Thank you, Mr. Chair.
Thank you both for being here today.
I noted in your testimony, Ms. Des Rosiers, that you said terrorism is a serious threat. I thank you for using the present tense when you said that. I think the earlier witnesses we heard today would certainly agree with you that this is a threat that is continuing and present and something we need to be vigilant about.
In your testimony, Ms. Cheung, I found you made a lot of very general references, so to be honest, I found it much less helpful. Your bringing in a world view in your comments doesn't necessarily help us with this specific legislation, including talking about this legislation eroding democracy and the ideals we all seek to protect.
For me, that highlights the fact that just today we've seen the results of a 2012 annual survey of some 97 countries by the World Justice Project. In the results of that project, Canada once again scored extremely well above average and one of the top in the world when it comes to the rule of law.
I think our systems here are not at all eroded by legislation like this, and we continue to be seen on the world stage as in fact a leader. A group of international experts released their report a couple of months ago saying that Canada was the best country in the world for women to live in, in part because of our legislative and judicial branches and the protections they afford to women and minorities in this country.
With respect to your testimony, Ms. Des Rosiers, you also talked about the reference case, which was in June 2004 and related to the Air India prosecution. Under section 83.28 of the Criminal Code, in the 2004 case, the Supreme Court of Canada upheld the constitutionality of investigative hearings.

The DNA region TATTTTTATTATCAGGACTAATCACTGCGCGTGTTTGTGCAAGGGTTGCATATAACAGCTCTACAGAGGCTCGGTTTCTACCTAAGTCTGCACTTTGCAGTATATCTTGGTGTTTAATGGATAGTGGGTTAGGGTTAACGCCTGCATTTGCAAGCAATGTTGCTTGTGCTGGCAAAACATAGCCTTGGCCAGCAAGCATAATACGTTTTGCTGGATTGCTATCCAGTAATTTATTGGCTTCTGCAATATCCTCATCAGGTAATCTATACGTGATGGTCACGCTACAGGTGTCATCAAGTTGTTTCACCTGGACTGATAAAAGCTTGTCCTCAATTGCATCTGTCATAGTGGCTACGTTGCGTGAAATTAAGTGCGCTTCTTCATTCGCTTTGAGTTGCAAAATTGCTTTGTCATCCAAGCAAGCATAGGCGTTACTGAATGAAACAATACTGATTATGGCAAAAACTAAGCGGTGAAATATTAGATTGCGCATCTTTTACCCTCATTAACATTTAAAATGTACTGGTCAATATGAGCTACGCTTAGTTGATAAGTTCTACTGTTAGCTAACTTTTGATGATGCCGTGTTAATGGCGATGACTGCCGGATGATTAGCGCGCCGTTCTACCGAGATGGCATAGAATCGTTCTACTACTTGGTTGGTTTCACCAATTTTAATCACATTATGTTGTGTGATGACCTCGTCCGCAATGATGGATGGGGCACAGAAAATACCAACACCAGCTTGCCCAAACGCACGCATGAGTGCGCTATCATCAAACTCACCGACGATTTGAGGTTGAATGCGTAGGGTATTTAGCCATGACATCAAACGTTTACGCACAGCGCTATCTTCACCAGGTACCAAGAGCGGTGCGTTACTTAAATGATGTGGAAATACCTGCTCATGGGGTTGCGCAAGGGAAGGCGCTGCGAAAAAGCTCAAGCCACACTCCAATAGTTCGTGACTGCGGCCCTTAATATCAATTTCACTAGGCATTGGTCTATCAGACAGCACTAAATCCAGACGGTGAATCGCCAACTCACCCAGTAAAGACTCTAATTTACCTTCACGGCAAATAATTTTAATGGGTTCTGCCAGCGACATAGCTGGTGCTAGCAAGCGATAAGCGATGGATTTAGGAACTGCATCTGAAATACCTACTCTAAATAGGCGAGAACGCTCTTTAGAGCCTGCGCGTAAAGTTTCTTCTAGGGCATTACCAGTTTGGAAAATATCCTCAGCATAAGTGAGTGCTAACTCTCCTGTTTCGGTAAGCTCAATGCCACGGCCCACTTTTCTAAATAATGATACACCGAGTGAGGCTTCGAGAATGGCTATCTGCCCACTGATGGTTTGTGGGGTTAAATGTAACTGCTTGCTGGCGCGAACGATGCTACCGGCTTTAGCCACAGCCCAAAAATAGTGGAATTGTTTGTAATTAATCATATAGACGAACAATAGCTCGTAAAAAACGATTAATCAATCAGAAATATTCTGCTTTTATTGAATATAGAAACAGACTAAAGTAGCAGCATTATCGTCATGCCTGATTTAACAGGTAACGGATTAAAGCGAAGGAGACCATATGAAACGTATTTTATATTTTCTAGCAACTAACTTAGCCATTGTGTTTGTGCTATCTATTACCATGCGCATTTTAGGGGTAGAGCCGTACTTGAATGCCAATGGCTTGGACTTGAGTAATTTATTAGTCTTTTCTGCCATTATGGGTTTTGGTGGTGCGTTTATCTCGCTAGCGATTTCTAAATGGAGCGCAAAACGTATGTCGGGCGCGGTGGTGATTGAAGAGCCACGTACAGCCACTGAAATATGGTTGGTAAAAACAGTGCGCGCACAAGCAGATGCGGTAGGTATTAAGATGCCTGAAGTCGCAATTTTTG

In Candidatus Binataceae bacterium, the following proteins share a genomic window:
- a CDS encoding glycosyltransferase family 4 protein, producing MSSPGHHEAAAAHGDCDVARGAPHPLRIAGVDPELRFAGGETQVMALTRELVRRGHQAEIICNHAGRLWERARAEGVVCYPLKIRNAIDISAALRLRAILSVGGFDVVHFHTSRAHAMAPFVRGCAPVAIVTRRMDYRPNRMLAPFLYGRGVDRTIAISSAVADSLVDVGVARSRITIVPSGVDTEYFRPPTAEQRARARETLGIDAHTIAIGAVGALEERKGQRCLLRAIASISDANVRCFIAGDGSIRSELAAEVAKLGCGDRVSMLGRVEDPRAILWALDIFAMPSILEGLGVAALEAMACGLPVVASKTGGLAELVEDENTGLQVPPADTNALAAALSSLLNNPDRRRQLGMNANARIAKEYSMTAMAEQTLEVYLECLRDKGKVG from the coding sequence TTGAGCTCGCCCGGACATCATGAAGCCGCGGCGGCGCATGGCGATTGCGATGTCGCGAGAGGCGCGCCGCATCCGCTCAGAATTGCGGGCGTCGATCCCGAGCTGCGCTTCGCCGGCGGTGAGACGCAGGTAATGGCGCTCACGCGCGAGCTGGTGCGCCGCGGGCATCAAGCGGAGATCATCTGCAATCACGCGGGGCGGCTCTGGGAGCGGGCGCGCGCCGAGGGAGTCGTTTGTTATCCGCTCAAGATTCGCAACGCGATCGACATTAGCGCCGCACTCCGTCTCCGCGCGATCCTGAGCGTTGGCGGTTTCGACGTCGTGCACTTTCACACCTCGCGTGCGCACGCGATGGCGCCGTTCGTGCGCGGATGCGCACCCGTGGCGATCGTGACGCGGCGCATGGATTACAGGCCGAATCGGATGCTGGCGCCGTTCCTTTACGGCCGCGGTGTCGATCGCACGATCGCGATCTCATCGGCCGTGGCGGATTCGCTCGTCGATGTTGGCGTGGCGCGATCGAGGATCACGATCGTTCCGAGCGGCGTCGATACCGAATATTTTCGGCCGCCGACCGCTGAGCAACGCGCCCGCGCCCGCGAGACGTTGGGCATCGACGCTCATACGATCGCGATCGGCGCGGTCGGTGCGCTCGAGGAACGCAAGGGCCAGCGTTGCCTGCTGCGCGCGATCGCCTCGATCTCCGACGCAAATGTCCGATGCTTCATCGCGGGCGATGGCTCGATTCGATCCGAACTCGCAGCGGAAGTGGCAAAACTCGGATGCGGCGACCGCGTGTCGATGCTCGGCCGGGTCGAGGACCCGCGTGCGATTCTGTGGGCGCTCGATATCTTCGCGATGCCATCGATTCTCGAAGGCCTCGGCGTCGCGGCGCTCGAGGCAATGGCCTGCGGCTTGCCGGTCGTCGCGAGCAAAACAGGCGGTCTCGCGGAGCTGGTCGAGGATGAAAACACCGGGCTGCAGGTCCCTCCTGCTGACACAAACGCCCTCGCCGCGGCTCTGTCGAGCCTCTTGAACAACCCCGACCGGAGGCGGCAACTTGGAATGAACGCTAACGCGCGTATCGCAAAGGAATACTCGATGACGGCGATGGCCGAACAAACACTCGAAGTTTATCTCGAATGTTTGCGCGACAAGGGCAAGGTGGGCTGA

You made mention that if one testifies before those investigative hearings, that testimony is protected, against use against them, in further criminal proceedings but not in other ways. It's my understanding, from a reading of that Supreme Court of Canada case, that in fact that protection is afforded with testimony being used against the individual in both administrative and extradition hearings.
As well, in the Vancouver Sun reference of the same year, the Supreme Court of Canada held that there is a presumption that those investigative hearings would be held in open court. It is true that a judge under these provisions could say that it could be held in private, and that would normally, I would think, under judicial discretion, be because of, say, the safety of the person involved. But that's certainly there and present from that decision.